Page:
Françoise Fontannaz, Technical Officer, World Health Organization Food Safety


Françoise Fontannaz explains the work of WHO in empowering consumers to prevent foodborne diseases, and the role and responsibilities of consumers to improve food safety


Could you begin by offering an overview of your duties within the World Health Organization (WHO) Department of Food Safety and Zoonoses?

WHO provides leadership in global efforts to lower the burden of diseases from food and animals. WHO develops risk assessments, recommends risk management options, and translates complex scientific knowledge into simple risk communication messages for stakeholders, including consumers. It is important to underline that the primary responsibility for safe food lies with the producers, but consumers clearly also have a role to play in preventing diseases.

Through the development of messages and training materials, WHO assists countries in promoting food safety through systematic foodborne and zoonotic disease prevention and health education programmes. I am responsible for health promotion in food safety and more specifically for education directed to the end-users.

Each year millions of people become ill and thousands die from preventable foodborne diseases. What is WHO’s specific approach regarding consumers?

Food production is complex and involves a range of different stages before the food reaches the consumer, including on-farm production, slaughtering or harvesting, processing, storage, transport and distribution. Food can be contaminated at any point along the food production chain, including preparation. Food safety is therefore a shared responsibility between producers, industry, governments and consumers.

Food safety requires an ongoing effort and cannot be approached from one direction only. The classic ‘farm to fork’ approach focuses on the quality and safety of the foods to ensure that food products arriving on the market are safe for consumers. However, when the products are on the market, inappropriate handling behaviours can contaminate the products and affect food safety.

WHO’s new approach focuses on the ‘table to farm’ concept with a primary focus on the consumer’s health and wellbeing. This concept reinforces WHO’s mandate to ensure that no harm is caused to humans through food consumption. Raising awareness of all food handlers, which include consumers, about the health risks posed by inadequate practices is part of WHO’s strategy to reduce the burden of foodborne diseases.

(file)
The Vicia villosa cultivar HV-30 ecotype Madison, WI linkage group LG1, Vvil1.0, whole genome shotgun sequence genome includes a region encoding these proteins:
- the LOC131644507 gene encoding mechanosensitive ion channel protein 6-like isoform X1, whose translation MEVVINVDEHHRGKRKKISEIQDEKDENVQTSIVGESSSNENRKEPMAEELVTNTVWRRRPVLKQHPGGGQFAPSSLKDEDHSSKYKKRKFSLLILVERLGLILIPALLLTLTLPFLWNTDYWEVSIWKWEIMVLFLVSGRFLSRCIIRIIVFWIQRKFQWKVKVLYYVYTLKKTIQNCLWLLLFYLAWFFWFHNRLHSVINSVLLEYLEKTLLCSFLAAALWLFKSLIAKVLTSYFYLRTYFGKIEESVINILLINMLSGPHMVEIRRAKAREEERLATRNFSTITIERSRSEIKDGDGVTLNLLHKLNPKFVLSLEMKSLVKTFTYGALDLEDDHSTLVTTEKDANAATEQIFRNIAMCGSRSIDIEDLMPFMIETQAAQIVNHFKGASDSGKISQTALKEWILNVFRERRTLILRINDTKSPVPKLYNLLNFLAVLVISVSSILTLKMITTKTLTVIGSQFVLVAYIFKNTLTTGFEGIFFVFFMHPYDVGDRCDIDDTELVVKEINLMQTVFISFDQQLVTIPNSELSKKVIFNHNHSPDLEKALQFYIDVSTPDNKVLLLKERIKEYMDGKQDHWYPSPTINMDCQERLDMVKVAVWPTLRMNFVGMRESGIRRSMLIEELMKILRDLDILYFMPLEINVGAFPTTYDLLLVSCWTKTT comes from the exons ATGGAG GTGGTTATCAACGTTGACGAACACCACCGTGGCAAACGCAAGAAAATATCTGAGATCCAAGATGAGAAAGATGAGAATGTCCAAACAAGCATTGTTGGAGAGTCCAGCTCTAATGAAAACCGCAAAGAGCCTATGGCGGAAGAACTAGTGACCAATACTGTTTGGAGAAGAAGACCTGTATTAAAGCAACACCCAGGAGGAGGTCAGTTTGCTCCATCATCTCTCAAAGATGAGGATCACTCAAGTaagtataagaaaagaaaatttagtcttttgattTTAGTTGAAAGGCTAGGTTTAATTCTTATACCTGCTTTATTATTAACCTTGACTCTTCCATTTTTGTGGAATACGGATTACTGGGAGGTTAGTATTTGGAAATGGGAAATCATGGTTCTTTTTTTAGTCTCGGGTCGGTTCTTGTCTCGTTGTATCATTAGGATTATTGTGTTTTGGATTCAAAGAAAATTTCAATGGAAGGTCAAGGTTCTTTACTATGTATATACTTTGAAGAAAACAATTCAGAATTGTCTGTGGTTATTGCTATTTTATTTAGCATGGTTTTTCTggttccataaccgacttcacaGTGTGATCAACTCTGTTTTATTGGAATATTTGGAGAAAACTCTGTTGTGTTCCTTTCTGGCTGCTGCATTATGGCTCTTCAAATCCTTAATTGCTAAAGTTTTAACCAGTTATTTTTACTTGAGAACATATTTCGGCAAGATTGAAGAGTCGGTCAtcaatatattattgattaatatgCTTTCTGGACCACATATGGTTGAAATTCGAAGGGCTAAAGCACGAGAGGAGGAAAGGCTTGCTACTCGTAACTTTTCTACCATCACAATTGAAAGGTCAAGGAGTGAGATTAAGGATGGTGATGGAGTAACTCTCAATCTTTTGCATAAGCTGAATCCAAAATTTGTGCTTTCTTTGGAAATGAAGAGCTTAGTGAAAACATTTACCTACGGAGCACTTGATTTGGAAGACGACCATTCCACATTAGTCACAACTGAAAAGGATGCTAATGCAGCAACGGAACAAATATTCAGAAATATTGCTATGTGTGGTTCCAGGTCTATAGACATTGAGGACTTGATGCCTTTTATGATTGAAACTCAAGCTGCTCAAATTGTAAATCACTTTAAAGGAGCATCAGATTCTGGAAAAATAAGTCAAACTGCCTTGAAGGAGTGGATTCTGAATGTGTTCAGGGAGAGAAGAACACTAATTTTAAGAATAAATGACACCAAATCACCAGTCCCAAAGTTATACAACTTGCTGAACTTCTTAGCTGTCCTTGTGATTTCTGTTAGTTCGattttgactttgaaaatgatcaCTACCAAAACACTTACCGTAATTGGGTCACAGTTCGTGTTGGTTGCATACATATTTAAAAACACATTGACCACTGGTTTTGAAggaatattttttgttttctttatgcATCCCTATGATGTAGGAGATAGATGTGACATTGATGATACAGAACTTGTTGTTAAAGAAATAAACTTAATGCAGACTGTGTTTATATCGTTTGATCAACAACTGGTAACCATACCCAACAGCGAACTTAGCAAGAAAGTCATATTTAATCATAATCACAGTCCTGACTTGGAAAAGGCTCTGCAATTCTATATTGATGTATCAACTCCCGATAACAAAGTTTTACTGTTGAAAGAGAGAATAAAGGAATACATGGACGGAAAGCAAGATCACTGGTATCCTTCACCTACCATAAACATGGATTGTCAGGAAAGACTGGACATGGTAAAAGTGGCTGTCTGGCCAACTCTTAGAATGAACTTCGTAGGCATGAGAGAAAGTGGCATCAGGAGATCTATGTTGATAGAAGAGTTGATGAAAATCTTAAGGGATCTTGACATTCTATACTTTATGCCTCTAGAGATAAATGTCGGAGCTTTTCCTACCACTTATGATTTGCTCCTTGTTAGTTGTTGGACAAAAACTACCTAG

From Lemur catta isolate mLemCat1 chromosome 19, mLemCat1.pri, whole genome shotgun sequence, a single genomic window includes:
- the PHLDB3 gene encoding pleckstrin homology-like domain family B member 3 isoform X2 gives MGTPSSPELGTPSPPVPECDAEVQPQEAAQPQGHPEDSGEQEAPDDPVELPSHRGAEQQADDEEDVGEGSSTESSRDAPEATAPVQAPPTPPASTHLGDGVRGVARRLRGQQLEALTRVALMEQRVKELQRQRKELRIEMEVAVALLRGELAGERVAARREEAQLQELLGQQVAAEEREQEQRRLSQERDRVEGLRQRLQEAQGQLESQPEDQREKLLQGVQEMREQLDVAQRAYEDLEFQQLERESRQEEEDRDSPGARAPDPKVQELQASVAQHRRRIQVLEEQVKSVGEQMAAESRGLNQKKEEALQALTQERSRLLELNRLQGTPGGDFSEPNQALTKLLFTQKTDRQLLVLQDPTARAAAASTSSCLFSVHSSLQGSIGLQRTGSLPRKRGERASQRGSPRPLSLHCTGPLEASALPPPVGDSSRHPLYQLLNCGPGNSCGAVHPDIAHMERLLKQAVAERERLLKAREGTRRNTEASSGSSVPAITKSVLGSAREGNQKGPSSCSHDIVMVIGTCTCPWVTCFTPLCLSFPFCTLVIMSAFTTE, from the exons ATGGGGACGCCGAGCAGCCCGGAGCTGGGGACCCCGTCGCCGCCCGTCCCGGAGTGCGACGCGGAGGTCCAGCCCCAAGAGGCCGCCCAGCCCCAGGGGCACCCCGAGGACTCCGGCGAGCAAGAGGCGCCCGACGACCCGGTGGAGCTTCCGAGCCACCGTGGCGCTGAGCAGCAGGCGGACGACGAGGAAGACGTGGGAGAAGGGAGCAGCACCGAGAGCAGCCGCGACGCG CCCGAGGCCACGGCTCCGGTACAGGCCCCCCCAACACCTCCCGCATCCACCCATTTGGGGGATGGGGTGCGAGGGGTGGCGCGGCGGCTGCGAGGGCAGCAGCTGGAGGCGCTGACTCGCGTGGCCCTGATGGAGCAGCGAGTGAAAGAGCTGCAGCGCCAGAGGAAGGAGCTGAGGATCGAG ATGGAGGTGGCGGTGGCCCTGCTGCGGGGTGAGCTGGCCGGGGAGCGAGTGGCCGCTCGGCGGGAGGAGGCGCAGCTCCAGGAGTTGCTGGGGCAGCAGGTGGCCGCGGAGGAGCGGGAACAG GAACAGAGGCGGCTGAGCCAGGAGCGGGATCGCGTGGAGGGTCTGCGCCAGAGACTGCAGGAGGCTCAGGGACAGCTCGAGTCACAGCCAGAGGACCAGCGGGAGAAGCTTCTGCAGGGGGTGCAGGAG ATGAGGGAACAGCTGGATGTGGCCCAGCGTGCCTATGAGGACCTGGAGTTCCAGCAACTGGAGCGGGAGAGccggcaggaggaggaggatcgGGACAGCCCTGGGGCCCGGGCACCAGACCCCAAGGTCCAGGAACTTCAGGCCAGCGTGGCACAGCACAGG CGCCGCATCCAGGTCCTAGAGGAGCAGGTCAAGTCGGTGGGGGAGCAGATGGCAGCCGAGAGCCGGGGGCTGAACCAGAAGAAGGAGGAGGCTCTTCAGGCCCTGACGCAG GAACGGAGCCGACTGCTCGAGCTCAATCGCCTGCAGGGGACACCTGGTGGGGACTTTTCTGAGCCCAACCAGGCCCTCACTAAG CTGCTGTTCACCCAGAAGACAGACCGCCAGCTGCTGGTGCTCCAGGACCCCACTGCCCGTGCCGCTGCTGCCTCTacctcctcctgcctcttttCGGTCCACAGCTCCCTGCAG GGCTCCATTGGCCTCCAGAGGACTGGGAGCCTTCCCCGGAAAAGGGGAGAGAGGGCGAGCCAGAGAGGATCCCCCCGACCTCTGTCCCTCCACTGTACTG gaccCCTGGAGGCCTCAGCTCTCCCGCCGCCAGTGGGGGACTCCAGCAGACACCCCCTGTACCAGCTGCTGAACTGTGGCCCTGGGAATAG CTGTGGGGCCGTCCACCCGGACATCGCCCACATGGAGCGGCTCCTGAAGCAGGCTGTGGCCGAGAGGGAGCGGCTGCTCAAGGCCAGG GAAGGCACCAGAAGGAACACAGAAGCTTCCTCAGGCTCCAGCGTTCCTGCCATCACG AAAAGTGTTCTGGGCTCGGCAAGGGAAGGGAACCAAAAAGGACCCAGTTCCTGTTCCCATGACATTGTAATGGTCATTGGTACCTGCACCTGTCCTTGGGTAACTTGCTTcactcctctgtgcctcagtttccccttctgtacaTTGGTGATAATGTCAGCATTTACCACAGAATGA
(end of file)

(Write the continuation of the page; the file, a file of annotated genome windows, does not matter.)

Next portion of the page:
Can you describe the responsibilities that rest with the consumer?

Even though the contamination of food can occur at any stage of food production and major responsibility lies with the producers, a large proportion of foodborne diseases are caused by foods that are improperly prepared or mishandled, be it at home or in food service establishments. But few consumers understand that they have a role to play in preventing foodborne diseases.

Consumers are often unaware of, or fail to apply, safe food handling procedures. In developing countries, there is a lack of awareness that food can make an individual sick if it is not properly handled, prepared and stored. In developed countries, consumers take the safety of food for granted. For instance, consumers buy produce from around the world and are increasingly interested in buying produce (eg. meats, cheeses and other fresh products) directly from local farms, but may not realise that even fresh food requires safe handling. New food products are constantly being introduced and the fact that there are more choices than ever before creates complexity: what to choose, how to cook, how to store? There is inadequate knowledge of which foods, agents and practices pose the greatest risk. Consumers need to have this basic knowledge to minimise the risks and make safe choices.

What are the basic principles that consumers need to know to handle food safely?

Consumers should always follow the five basic safe food handling rules to protect themselves and ensure that the food they eat is safe: 1) Keep clean; 2) Separate raw and cooked; 3) Cook thoroughly; 4) Keep food at safe temperatures; and 5) Use safe water and raw materials. This is the message of the WHO Five Keys to Safer Food that everybody should know throughout the world.

A great example to illustrate the WHO’s ‘table to farm’ approach can be demonstrated by Key 2: Separate raw and cooked food. A wide majority of food handlers ignore the risks and the health consequences associated with cross-contamination occurring by using the same tools for raw and cooked food, thereby enabling cross-contamination. Even if all the players involved in the food production chain took the perfect measures to ensure the quality and safety of the product, the risk of eating contaminated food is present if the food handler does not practice safe food handling behaviours.

Over the space of 10 years, the WHO Five Keys to Safer Food became an international reference source, having been translated into 68 languages, mainly on behalf of countries which use them as the basis for educational programmes and health promotion campaigns. How do you explain this success?